Con pushed a few more buttons, and soon Frank and Joe were watching themselves on TV. They saw the redheaded man come in waving his gun. They saw the customers fall to the floor. They saw Frank enter first, then Joe and Biff. They saw the gunshot shatter Biff's bat. They saw the fight in the parking lot. Then it was over.

“Not much we can use,” Con said, clearly disappointed.

“Wait a second,” Joe said. “Rewind it to the beginning, will you?”

Con punched a button, waited, then hit Play.

The film ran for less than fifteen seconds before Joe shouted to freeze it.

Con hit Pause.

Joe was so excited he could barely talk. “Look right here,” he said. He pointed to a customer at the front of the line.

Frank recognized a tall woman with light hair. “It's Sylvia,” he said. “I can't believe we didn't see her.”

“There was too much going on,” Joe said. “Now watch what happens.”

They ran through the entire film again. When the redheaded man came in, Sylvia dropped to the floor with all the others. She remained down with the others during the fight. When the Hardys chased the robber out of the bank, all the customers except one stayed down on the floor.

Only Sylvia calmly stood up, brushed herself off, and walked out the front door.

10 The Change-up

“Talk about cool as a cucumber!” Joe exclaimed. “She was never worried at all.”

“I think we need to have another talk with Miss van Loveren,” Con said. “She might be the inside contact after all.”

Frank hated to admit it, but it seemed Con and his brother were right. He'd been wrong about Sylvia. She was guilty.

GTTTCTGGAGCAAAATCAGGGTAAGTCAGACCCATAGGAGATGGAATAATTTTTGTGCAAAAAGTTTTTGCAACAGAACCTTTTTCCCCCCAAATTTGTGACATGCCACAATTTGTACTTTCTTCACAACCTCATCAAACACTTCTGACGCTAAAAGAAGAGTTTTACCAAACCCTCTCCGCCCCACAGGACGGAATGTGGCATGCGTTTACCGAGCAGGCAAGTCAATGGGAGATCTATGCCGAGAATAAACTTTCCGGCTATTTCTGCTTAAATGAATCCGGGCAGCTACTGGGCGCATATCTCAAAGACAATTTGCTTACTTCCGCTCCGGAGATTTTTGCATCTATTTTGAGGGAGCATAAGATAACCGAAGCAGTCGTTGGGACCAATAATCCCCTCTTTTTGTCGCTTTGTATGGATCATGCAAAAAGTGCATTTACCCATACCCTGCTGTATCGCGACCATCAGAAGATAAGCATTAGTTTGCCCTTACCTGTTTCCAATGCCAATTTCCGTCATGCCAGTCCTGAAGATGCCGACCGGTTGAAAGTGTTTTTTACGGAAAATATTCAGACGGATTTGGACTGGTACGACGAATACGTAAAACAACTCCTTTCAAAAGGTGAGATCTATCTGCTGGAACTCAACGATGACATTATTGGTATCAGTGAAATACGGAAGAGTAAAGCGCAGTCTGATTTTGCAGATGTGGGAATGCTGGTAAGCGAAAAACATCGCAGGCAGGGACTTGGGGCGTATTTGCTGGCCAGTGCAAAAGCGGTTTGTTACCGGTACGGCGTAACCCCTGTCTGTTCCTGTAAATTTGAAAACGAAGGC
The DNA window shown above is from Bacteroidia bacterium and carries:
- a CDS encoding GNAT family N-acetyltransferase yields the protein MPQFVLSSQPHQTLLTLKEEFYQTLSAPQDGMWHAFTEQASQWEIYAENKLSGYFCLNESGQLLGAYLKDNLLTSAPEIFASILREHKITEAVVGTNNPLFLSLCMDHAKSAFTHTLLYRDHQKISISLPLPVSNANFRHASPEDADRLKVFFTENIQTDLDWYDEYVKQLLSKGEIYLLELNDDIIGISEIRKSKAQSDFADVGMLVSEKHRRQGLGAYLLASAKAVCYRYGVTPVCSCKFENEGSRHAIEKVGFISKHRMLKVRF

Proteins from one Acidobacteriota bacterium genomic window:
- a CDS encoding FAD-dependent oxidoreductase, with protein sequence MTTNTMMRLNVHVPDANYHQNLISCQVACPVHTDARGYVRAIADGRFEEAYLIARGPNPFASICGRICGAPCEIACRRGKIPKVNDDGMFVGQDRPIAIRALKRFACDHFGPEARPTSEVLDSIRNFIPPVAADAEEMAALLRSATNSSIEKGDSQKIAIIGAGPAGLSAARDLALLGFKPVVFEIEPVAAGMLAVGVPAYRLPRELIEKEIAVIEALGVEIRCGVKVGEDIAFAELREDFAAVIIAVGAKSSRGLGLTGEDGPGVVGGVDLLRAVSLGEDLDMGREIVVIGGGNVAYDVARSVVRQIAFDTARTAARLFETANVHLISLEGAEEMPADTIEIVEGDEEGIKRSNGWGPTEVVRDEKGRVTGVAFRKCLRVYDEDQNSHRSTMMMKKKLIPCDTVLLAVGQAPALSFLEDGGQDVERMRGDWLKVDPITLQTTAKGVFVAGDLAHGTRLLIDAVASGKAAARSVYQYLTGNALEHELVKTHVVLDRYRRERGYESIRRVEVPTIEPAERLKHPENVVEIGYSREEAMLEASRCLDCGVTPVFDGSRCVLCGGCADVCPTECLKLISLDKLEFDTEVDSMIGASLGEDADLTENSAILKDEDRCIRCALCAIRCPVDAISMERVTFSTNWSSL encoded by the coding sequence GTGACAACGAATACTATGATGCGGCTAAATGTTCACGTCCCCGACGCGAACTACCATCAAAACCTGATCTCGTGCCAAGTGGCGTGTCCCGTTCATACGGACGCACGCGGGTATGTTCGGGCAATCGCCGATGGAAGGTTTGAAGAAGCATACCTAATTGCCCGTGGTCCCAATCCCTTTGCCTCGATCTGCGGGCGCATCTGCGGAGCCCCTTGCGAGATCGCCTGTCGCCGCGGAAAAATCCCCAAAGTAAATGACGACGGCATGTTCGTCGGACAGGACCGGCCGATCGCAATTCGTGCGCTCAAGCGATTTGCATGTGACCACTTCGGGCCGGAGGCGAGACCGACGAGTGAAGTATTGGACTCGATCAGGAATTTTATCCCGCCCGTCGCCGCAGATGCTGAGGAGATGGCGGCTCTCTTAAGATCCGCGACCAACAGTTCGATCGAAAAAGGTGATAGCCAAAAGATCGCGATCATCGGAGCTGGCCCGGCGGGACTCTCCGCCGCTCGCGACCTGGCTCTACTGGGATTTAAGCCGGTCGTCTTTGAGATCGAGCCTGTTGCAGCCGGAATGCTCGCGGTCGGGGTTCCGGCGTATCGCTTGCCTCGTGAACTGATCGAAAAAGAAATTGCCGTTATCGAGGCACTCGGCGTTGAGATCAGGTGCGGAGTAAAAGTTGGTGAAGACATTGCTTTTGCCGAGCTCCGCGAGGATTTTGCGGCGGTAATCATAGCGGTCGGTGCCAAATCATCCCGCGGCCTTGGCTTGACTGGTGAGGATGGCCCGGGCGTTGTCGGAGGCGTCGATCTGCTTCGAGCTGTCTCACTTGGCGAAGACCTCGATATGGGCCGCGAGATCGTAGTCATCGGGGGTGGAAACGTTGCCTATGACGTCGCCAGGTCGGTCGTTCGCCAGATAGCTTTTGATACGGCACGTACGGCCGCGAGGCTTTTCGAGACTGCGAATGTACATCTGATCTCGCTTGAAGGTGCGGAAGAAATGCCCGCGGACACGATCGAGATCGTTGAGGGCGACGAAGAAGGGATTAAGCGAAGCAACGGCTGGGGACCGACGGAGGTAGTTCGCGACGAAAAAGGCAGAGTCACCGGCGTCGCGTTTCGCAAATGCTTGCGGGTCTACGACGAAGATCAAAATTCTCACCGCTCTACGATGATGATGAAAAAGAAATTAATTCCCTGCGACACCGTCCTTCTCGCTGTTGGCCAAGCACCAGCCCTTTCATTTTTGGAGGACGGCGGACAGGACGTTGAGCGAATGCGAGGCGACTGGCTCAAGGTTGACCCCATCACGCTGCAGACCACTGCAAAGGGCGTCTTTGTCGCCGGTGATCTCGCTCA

Con's walkie-talkie crackled to life. Through the static, a voice said, “Unit twelve calling unit seven. Unit twelve calling unit seven.”

Con held the radio to his mouth. “This is unit seven. Go ahead.”

“This is a follow-up on one Earl Galatin,” the voice said. “The suspect put down the Bay View
Motel as his address on the rental car application. Checked it out. It's a dead end. Over.”

“Got it,” Con said. “Unit seven out.”

Joe shook his head. “These guys are pretty slippery.”

“They'll make a mistake,” Frank said. “Then we'll make them pay for it.”

Con put a hand on each of the Hardy's shoulders. “You know I like having your help,” he said. “But be careful, all right?”

“Always,” Joe said, grinning.

Con looked at Frank. “Make sure you keep this hardheaded brother of yours under control, okay?”

Frank smiled. “Always.”

•  •  •

Outside, the Hardys ran into Bayport Savings' president, Alex Stendahl.

“Hold up. Hey, Jim Harper, just the person I wanted to talk to,” he said as he hurried over to Joe. He looked over at Frank. “Are you a reporter for the

“Ah, not exactly,” Frank said. “Sometimes I help Jim with his . . . investigations.”

“Good,” Stendahl said. “Listen. The police won't tell me what happened. Was it the same guy as at Bayport Savings? Did they catch him?”

“No, he got away,” Joe said.

Stendahl self-consciously touched the bandage over his eye. “Hmm. That's bad,” he said.
“They're going to arrest Miss van Loveren, though, right? I mean, I saw her come out of the bank during the robbery. I know she was there.”

“You saw her?” Frank asked.

“Sure.” Stendahl pointed diagonally across the street. “I was sitting in my office. She came out the front door here. A few minutes later police were all over the place. That's how I knew there'd been another robbery.”

“Did you see which way she went?” Joe asked.